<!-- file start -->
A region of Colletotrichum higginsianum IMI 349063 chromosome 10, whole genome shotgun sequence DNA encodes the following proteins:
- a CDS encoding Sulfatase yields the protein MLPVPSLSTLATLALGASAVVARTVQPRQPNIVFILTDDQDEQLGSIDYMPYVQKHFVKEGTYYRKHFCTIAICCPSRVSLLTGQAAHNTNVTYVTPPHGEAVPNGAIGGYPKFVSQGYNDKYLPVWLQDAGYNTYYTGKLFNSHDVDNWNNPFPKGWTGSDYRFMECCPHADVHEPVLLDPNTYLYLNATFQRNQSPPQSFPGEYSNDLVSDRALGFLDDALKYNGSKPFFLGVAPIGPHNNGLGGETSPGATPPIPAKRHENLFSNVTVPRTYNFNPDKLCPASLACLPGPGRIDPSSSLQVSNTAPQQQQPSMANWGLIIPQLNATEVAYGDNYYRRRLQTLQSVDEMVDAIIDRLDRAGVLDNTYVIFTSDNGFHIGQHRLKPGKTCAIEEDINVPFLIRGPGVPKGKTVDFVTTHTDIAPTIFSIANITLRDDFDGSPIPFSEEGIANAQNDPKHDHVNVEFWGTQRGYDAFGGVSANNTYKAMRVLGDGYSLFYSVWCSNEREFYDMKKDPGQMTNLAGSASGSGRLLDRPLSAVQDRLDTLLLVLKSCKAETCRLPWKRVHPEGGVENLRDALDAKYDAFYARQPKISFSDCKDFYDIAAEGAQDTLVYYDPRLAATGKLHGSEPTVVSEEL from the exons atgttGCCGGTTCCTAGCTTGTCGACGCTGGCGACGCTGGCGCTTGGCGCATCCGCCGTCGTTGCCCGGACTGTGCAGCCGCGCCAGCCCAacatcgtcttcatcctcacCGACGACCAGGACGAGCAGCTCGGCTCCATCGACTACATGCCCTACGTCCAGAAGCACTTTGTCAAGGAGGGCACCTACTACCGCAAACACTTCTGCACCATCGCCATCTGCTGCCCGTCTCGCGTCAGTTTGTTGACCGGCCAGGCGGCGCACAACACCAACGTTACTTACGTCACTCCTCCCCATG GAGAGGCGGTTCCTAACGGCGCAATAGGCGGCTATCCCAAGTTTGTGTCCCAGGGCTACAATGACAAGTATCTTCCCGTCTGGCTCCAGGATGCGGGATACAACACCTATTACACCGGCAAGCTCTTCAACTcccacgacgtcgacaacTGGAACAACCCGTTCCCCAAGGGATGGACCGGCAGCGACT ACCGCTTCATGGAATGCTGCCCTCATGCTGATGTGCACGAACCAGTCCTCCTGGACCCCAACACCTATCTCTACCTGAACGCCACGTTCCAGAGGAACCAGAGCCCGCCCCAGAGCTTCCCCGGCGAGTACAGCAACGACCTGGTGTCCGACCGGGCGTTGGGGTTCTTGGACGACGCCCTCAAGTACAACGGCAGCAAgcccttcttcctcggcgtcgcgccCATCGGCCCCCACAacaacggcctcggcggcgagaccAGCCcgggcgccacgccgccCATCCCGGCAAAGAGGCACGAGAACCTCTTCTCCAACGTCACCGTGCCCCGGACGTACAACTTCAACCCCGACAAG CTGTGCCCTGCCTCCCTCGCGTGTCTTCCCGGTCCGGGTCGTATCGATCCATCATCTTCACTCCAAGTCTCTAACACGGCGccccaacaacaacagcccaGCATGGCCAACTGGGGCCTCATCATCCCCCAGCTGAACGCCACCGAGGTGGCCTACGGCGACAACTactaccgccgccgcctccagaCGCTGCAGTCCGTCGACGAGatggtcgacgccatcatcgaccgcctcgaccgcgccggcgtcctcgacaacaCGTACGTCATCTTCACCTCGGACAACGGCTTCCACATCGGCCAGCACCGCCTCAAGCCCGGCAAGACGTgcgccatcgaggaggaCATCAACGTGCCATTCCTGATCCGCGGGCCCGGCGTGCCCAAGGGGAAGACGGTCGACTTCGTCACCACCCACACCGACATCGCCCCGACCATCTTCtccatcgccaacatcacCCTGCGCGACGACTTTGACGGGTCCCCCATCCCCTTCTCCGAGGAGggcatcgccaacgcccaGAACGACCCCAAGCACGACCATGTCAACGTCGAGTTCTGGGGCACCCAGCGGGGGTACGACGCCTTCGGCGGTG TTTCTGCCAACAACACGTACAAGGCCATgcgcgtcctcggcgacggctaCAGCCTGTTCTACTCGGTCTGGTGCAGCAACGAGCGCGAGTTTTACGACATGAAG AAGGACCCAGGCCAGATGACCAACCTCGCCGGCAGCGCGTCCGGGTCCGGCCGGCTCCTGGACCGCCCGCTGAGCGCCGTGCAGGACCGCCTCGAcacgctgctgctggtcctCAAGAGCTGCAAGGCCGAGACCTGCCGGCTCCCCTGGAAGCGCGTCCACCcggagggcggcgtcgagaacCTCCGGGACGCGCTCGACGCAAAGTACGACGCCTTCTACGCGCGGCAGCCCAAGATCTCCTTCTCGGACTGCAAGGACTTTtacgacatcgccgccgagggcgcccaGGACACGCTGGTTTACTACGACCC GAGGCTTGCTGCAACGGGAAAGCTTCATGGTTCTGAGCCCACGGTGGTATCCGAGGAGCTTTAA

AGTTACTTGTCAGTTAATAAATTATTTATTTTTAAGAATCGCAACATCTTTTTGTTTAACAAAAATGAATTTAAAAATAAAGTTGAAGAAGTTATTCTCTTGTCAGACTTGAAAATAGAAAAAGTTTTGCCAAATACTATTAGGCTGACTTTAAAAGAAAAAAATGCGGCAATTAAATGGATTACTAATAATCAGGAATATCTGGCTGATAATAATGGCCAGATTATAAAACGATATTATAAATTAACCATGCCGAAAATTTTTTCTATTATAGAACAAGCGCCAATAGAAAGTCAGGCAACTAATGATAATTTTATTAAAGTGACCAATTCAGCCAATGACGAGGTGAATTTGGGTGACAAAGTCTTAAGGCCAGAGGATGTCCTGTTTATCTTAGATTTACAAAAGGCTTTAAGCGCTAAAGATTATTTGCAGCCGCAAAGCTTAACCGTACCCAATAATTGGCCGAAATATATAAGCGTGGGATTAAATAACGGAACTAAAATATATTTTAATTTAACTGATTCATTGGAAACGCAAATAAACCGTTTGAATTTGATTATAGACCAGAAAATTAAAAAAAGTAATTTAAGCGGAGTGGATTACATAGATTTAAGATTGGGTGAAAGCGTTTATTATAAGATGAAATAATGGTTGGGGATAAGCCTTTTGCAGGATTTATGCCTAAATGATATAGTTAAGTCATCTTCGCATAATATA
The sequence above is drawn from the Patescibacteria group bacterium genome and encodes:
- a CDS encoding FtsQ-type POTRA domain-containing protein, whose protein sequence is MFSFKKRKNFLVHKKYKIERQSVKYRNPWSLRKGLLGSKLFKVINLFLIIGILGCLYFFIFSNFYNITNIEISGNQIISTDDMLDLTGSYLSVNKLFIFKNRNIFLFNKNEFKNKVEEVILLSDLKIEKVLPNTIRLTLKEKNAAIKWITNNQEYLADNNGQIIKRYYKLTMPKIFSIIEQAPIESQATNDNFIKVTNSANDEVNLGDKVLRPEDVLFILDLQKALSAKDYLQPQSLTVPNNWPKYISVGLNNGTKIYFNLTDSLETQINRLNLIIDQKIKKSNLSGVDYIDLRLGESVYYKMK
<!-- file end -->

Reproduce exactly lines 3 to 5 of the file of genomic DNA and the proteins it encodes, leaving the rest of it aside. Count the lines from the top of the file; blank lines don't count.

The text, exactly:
AGTTACTTGTCAGTTAATAAATTATTTATTTTTAAGAATCGCAACATCTTTTTGTTTAACAAAAATGAATTTAAAAATAAAGTTGAAGAAGTTATTCTCTTGTCAGACTTGAAAATAGAAAAAGTTTTGCCAAATACTATTAGGCTGACTTTAAAAGAAAAAAATGCGGCAATTAAATGGATTACTAATAATCAGGAATATCTGGCTGATAATAATGGCCAGATTATAAAACGATATTATAAATTAACCATGCCGAAAATTTTTTCTATTATAGAACAAGCGCCAATAGAAAGTCAGGCAACTAATGATAATTTTATTAAAGTGACCAATTCAGCCAATGACGAGGTGAATTTGGGTGACAAAGTCTTAAGGCCAGAGGATGTCCTGTTTATCTTAGATTTACAAAAGGCTTTAAGCGCTAAAGATTATTTGCAGCCGCAAAGCTTAACCGTACCCAATAATTGGCCGAAATATATAAGCGTGGGATTAAATAACGGAACTAAAATATATTTTAATTTAACTGATTCATTGGAAACGCAAATAAACCGTTTGAATTTGATTATAGACCAGAAAATTAAAAAAAGTAATTTAAGCGGAGTGGATTACATAGATTTAAGATTGGGTGAAAGCGTTTATTATAAGATGAAATAATGGTTGGGGATAAGCCTTTTGCAGGATTTATGCCTAAATGATATAGTTAAGTCATCTTCGCATAATATA
The sequence above is drawn from the Patescibacteria group bacterium genome and encodes:
- a CDS encoding FtsQ-type POTRA domain-containing protein, whose protein sequence is MFSFKKRKNFLVHKKYKIERQSVKYRNPWSLRKGLLGSKLFKVINLFLIIGILGCLYFFIFSNFYNITNIEISGNQIISTDDMLDLTGSYLSVNKLFIFKNRNIFLFNKNEFKNKVEEVILLSDLKIEKVLPNTIRLTLKEKNAAIKWITNNQEYLADNNGQIIKRYYKLTMPKIFSIIEQAPIESQATNDNFIKVTNSANDEVNLGDKVLRPEDVLFILDLQKALSAKDYLQPQSLTVPNNWPKYISVGLNNGTKIYFNLTDSLETQINRLNLIIDQKIKKSNLSGVDYIDLRLGESVYYKMK